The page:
After we had managed to elucidate the cause behind the variable diastatic ability in STA1+ strains, I still wanted to explore the prevalence and evolutionary role of STA1. Brewers tend to link diastatic yeast with “wild yeast”. This turns out to be incorrect. After screening 1100+ publically available genome assemblies, we show that STA1 is prevalent in the ‘Beer 2’/’Mosaic Beer’ population, and surprisingly a population of yeast isolated from a village in French Guiana (mostly isolates from human feces). So STA1 is clearly linked to domesticated yeast (i.e. no wild strains possessed STA1). The link to ‘Beer 2’ was expected (the saison strains can be found from here), but the French Guiana link was definitely unexpected. The villagers produce and consume a traditional starch-rich beverage called cachiri, so maybe STA1 (allowing starch fermentation) has given the strains a fitness advantage there? Anyways, exploring that was outside the scope of this particular study, but it should definitely be clarified in the future.

If we go back to the ‘Beer 2’ strains, the Gallone et al. 2016 paper has some nice phenotypic data that can be used. I decided to look at the maltotriose use ability of all the STA1+ ‘Beer 2’ strains, and if we divide the strains into two groups based on whether they have the full or partial STA1 promoter, one could see that the strains with the full promoter have significantly higher maltotriose use ability. This hinted that STA1 possibly has some role in enabling maltotriose use in the ‘Beer 2’ strains. The main mechanism for maltotriose use in ‘Beer 1’ brewing strains is through the AGT1/MAL11 transporter. ‘Beer 2’ strains have a non-functional AGT1/MAL11, which means some other unknown mechanism(s) must be responsible. Could STA1 be the unknown mechanism?

I then decided to compare the wort fermentation ability of WY3711 with the WY3711 variant with the deletion in the STA1 promoter. In the first 24 hours of fermentation the strains performed identically. At this time it is mainly glucose that is consumed from the wort. After this time point, the variant with the deletion in the STA1 promoter slowed down significantly. Maltotriose use in particular slowed down. WY3711 had consumed around 80% of the maltotriose after 96 hours, while the variant with the deletion in the STA1 promoter had only consumed 12%. So these initial results already suggested that STA1 has a central role in enabling maltotriose use in STA1+ strains.

To further test this, we next used CRISPR/Cas9 to completely delete STA1 from three of the highly diastatic strains (WY3711 and two TUM strains). We repeated the wort fermentations, and again saw significantly reduced maltotriose use for all three deletion strains. The two TUM strains (TMU PI BA 109 and TUM 71) in particular, barely consumed any maltotriose at all after STA1 had been deleted. This confirmed that STA1 seems to enable efficient maltotriose use through extracellular hydrolysis! We think that the formation and retention of STA1, through the fusion of FLO11 and SGA1, is an alternative evolutionary strategy for efficient utilization of sugars present in brewer’s wort.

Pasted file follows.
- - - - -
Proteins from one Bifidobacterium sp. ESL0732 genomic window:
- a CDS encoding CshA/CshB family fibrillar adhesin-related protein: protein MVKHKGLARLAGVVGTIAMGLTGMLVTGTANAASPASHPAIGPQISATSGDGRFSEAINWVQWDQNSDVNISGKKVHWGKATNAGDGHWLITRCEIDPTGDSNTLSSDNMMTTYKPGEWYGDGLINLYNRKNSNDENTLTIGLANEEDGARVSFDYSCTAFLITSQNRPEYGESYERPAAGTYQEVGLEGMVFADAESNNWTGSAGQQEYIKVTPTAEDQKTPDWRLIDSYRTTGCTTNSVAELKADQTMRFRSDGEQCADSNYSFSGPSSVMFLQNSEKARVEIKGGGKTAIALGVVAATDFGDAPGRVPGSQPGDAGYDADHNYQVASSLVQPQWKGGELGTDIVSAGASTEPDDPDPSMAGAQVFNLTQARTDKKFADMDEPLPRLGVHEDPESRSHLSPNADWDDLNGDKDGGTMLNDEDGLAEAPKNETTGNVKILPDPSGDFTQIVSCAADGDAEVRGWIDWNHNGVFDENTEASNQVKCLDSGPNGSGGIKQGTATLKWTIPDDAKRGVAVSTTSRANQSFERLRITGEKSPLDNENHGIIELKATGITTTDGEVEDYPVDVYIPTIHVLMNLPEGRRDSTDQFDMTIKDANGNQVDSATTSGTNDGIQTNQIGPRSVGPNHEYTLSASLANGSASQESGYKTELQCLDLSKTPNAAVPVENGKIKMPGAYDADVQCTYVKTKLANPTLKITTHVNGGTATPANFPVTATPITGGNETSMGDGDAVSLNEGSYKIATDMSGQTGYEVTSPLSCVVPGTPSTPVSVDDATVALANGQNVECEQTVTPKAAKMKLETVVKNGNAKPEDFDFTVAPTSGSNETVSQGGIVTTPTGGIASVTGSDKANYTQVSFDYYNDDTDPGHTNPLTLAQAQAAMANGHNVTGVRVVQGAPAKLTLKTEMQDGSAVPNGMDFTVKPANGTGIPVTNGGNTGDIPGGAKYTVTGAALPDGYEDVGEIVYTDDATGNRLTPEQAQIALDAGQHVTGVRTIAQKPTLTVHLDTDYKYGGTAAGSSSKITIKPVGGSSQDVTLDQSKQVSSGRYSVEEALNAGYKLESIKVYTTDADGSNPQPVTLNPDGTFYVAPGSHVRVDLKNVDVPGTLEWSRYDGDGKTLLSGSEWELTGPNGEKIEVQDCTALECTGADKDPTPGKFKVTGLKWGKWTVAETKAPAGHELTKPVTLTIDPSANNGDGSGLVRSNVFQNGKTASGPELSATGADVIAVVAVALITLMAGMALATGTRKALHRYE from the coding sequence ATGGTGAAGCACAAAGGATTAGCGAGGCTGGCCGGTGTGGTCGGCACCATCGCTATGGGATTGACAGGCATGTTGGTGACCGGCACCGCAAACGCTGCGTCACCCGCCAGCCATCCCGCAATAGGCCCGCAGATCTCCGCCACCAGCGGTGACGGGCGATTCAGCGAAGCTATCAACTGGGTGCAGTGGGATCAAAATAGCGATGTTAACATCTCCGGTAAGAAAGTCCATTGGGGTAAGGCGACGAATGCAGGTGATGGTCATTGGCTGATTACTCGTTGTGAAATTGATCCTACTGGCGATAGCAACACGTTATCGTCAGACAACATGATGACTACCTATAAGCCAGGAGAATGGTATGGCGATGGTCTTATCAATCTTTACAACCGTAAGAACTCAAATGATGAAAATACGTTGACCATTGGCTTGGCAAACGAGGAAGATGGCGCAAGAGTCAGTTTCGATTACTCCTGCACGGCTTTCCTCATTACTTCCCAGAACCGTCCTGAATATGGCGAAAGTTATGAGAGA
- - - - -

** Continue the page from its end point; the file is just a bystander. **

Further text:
The WY3711 deletion strain still showed minimal maltotriose use, so that suggested that while STA1 is the main mechanism for maltotriose use in these strains, it is not the only one. To confirm this, we measured the uptake rate of maltotriose in these strains. This is done with radio-labelled maltotriose (14C). All three strains were able to transport maltotriose into the cell (though at levels lower than what is normally measured for brewing yeast), confirming that while STA1 appears to be the main mechanism for maltotriose use, the strains carry some low affinity maltotriose transporter(s) as well. We performed long-read sequencing of WY3711 using an Oxford Nanopore MinION, and the resulting genome assembly appeared to contain multiple copies of an MTT1-like transporter (which probably explain the maltotriose uptake ability and the low maltotriose use of the STA1 deletion strain). MTT1 is a transporter that has been shown to transport maltotriose.

So to conclude, we saw three major results here in this study. The first is probably of most use to the brewing community: The variable diastatic ability in STA1+ strains seems to be determined by a 1162 bp deletion in the STA1 promoter. Strains with the deletion are not very diastatic. You can use our newly designed PCR primers so differentiate between STA1+ strains with and without the deletion. The second result was that STA1 is not linked to wild yeast, rather it appears to be prevalent only in ‘Beer 2’/’Mosaic Beer’ strains, and surprisingly the ‘French Guiana, human’ strains. STA1 presumably gives a fitness advantage in starch-rich environments (e.g. beer). The third major result was that STA1 enables efficient maltotriose consumption in STA1+ strains. This appears to be the unknown mechanism that has enabled efficient maltotriose use in the ‘Beer 2’ strains (which otherwise have a non-functional AGT1/MAL11 transporter). STA1 therefore seems to be an alternative evolutionary route (‘domestication signature’) to enable efficient utilization of the sugars present in wort. Let me know if you have any questions or feedback, I’d be happy to help! Thanks again to Mathias Hutzler and Richard Preiss for sharing strains!